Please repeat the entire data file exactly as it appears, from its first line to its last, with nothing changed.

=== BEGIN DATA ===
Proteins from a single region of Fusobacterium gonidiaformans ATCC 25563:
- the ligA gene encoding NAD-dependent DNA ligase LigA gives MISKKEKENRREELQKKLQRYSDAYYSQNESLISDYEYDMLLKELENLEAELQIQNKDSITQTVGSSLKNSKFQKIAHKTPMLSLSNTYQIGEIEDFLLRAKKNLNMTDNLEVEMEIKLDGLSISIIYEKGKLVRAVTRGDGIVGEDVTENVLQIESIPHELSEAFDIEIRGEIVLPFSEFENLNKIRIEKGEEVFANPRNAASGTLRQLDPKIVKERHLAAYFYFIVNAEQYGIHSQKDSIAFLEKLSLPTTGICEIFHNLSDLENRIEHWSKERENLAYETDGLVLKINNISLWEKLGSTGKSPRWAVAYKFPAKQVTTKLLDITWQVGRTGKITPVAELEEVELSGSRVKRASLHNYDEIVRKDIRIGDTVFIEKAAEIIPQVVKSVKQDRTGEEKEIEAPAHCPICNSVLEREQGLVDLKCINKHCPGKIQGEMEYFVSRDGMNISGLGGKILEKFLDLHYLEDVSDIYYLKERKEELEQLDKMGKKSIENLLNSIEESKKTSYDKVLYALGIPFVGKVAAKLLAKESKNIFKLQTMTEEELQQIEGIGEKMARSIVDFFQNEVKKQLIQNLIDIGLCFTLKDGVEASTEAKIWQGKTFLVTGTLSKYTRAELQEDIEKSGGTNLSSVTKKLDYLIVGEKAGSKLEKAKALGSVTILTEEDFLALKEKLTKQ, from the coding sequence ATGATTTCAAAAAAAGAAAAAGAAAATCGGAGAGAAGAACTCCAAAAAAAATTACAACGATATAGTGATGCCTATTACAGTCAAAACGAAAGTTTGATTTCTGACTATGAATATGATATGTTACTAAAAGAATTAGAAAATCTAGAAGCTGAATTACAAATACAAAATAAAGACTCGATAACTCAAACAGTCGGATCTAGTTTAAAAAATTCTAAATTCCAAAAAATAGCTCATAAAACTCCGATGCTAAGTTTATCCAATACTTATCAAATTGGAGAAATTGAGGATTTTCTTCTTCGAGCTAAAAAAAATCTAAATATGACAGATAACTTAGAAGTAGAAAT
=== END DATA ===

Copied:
Proteins from a single region of Fusobacterium gonidiaformans ATCC 25563:
- the ligA gene encoding NAD-dependent DNA ligase LigA gives MISKKEKENRREELQKKLQRYSDAYYSQNESLISDYEYDMLLKELENLEAELQIQNKDSITQTVGSSLKNSKFQKIAHKTPMLSLSNTYQIGEIEDFLLRAKKNLNMTDNLEVEMEIKLDGLSISIIYEKGKLVRAVTRGDGIVGEDVTENVLQIESIPHELSEAFDIEIRGEIVLPFSEFENLNKIRIEKGEEVFANPRNAASGTLRQLDPKIVKERHLAAYFYFIVNAEQYGIHSQKDSIAFLEKLSLPTTGICEIFHNLSDLENRIEHWSKERENLAYETDGLVLKINNISLWEKLGSTGKSPRWAVAYKFPAKQVTTKLLDITWQVGRTGKITPVAELEEVELSGSRVKRASLHNYDEIVRKDIRIGDTVFIEKAAEIIPQVVKSVKQDRTGEEKEIEAPAHCPICNSVLEREQGLVDLKCINKHCPGKIQGEMEYFVSRDGMNISGLGGKILEKFLDLHYLEDVSDIYYLKERKEELEQLDKMGKKSIENLLNSIEESKKTSYDKVLYALGIPFVGKVAAKLLAKESKNIFKLQTMTEEELQQIEGIGEKMARSIVDFFQNEVKKQLIQNLIDIGLCFTLKDGVEASTEAKIWQGKTFLVTGTLSKYTRAELQEDIEKSGGTNLSSVTKKLDYLIVGEKAGSKLEKAKALGSVTILTEEDFLALKEKLTKQ, from the coding sequence ATGATTTCAAAAAAAGAAAAAGAAAATCGGAGAGAAGAACTCCAAAAAAAATTACAACGATATAGTGATGCCTATTACAGTCAAAACGAAAGTTTGATTTCTGACTATGAATATGATATGTTACTAAAAGAATTAGAAAATCTAGAAGCTGAATTACAAATACAAAATAAAGACTCGATAACTCAAACAGTCGGATCTAGTTTAAAAAATTCTAAATTCCAAAAAATAGCTCATAAAACTCCGATGCTAAGTTTATCCAATACTTATCAAATTGGAGAAATTGAGGATTTTCTTCTTCGAGCTAAAAAAAATCTAAATATGACAGATAACTTAGAAGTAGAAAT